The look on my face must have said it all, because the woman running a small Scandinavian store not far from Brussels burst out laughing. “Yes, it’s an acquired taste! But we, Swedes, are addicted to it,” she said, fetching a glass of water for me. The topic of conversation–and the reason I couldn’t stop myself from wincing–was a piece of jet black candy called salmiaklakrits in Swedish or salmiakki in Finnish, salty licorice. It’s a confectionery made with licorice extract and ammonium chloride that gives it an unusual saltiness–the more ammonium chloride is added, the saltier the candy tastes. Licorice is an acquired taste to begin with, but salmiakki is in a category of its own.

salmiak

Besides the Nordic countries, salty licorice is also enjoyed in the Netherlands and the north of Belgium and Germany. People who love it are a passionate bunch and active proselytizers. If a Dutch friend casually suggests you try something called Dubbelzout drop, beware that you’re about to make the acquaintance of an extra salty licorice. I guarantee, the memory of that drop will stay with you for a long while afterwards. After your friend has delighted enough in your suffering, she will then pop the stuff in her mouth, make audible signs of pleasure and give you a smug–“my taste buds are so superior”–smile.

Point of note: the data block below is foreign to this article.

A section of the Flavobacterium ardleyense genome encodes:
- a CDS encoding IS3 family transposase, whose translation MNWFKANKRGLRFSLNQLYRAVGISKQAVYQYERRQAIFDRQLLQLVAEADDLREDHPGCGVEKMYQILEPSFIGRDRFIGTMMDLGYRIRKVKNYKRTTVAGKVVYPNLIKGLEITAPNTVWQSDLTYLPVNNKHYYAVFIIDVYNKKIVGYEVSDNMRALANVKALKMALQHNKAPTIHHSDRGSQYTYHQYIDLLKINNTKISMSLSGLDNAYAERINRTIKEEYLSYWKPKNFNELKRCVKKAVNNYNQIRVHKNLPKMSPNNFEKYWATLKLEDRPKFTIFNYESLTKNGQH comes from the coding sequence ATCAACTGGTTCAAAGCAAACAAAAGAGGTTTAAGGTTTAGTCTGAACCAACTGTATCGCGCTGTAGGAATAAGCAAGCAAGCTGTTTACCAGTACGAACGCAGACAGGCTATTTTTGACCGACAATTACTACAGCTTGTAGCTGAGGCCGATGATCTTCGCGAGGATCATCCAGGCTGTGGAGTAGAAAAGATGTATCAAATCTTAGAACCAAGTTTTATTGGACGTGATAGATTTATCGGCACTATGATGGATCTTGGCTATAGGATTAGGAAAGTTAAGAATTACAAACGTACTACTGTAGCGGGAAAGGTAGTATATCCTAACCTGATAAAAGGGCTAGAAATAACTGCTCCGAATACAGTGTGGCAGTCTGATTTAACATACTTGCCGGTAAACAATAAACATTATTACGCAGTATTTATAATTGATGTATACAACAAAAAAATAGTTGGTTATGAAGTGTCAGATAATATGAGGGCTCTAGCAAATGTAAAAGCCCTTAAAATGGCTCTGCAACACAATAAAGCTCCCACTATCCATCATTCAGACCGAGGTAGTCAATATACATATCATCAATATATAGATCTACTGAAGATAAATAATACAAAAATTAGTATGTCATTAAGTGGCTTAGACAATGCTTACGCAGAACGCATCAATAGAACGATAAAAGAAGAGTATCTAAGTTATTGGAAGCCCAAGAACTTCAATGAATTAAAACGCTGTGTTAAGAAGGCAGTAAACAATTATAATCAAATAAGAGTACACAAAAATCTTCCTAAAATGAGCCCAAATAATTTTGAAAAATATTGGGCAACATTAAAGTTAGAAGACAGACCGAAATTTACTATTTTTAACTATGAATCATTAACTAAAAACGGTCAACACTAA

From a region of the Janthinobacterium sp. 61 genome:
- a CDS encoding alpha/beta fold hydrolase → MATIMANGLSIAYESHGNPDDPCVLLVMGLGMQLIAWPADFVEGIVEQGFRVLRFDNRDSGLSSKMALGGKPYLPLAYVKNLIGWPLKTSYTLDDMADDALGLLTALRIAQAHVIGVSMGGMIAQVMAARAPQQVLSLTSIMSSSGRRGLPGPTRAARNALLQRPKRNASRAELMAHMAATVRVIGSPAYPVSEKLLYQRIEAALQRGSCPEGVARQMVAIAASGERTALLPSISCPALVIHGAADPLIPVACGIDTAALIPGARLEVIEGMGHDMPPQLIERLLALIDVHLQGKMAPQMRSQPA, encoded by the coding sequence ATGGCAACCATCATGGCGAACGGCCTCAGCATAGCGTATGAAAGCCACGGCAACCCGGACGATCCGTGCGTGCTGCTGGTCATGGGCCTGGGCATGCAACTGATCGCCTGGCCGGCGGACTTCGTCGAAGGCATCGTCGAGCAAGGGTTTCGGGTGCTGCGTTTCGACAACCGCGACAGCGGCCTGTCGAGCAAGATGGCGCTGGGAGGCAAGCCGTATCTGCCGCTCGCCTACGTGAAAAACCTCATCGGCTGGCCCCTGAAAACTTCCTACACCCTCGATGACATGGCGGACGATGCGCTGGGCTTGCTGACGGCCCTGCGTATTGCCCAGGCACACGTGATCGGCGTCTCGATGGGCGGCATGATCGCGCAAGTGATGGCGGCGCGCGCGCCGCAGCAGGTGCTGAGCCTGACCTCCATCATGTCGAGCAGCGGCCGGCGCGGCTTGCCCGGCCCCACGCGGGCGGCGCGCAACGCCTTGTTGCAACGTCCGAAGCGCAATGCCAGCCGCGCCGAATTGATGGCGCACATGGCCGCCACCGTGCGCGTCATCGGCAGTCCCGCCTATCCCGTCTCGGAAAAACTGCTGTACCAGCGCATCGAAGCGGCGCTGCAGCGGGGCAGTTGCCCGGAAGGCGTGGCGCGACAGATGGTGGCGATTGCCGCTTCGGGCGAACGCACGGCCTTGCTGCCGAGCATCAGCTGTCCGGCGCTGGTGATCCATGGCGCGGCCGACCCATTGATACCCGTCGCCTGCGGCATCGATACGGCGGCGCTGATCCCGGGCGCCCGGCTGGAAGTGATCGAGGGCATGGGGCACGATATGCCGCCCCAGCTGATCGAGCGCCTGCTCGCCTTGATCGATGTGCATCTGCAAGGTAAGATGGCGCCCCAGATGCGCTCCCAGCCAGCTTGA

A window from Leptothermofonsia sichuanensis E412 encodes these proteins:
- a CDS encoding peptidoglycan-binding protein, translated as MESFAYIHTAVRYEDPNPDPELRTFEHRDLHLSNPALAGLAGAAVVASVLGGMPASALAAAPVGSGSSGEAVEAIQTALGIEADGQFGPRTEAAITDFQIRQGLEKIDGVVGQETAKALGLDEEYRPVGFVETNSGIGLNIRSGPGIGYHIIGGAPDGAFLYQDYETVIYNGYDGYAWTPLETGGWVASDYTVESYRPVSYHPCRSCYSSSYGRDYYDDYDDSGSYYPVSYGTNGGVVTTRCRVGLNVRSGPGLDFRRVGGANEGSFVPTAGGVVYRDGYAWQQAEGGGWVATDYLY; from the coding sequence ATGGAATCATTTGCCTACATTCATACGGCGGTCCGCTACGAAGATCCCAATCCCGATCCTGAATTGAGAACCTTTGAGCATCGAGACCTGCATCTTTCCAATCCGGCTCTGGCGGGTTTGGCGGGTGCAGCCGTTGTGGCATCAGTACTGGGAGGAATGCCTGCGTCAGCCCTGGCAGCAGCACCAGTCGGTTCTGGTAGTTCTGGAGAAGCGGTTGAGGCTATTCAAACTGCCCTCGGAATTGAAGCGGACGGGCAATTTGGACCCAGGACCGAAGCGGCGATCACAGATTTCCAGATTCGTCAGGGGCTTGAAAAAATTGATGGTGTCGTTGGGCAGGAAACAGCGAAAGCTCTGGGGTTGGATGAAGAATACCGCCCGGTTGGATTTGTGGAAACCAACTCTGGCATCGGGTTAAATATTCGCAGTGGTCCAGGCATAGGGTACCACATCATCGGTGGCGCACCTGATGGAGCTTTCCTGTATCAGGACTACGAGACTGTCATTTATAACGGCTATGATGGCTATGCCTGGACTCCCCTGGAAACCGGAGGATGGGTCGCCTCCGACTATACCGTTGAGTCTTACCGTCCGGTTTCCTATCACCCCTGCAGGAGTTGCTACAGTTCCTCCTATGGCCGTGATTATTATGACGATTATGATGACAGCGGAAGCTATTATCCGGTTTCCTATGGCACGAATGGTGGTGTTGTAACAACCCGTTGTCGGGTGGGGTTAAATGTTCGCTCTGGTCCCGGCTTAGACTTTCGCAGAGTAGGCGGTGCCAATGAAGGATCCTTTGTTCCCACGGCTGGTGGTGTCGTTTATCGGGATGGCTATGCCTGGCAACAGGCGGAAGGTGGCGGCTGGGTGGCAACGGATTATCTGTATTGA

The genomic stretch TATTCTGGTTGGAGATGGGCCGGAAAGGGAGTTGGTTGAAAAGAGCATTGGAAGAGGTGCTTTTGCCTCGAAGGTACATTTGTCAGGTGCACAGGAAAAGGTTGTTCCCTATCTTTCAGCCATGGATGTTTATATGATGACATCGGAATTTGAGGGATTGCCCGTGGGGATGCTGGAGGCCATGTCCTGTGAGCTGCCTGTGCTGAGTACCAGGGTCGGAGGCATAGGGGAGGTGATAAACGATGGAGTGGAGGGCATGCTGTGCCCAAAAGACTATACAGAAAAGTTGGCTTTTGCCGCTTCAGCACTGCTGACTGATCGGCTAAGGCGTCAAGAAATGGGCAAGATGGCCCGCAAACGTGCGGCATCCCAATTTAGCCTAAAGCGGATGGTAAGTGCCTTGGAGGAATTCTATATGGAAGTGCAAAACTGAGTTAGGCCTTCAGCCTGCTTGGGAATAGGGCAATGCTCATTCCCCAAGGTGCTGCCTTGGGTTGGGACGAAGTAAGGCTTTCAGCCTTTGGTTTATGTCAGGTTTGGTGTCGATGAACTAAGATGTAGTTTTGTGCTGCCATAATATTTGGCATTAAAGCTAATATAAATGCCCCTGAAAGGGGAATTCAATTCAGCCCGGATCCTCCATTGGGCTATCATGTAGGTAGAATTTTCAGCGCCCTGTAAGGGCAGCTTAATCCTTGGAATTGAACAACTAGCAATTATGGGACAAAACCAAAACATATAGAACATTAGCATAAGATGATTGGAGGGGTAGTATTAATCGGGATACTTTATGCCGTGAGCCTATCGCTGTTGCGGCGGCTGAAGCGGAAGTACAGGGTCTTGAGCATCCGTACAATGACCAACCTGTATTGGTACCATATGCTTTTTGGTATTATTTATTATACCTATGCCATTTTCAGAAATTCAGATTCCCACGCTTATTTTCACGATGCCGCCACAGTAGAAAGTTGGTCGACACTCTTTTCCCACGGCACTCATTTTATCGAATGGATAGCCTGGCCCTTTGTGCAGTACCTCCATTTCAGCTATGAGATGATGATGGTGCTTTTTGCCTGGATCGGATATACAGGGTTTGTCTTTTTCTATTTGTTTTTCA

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Gifts From The Silk Road

One of my favorite stores in Brussels isn’t a chocolate shop. It’s not even a fabulous perfume treasure trove called Senteurs d’Ailleurs. It’s a supermarket at Rue de l’Escadron 35 called FreshMed. Technically, it’s not even in Brussels proper, but in Etterbeek, one of the 19 communes that make up the metropolis. It’s a store offering a vast selection of Middle Eastern and Mediterranean foods, with a smattering of Baltic and Polish products.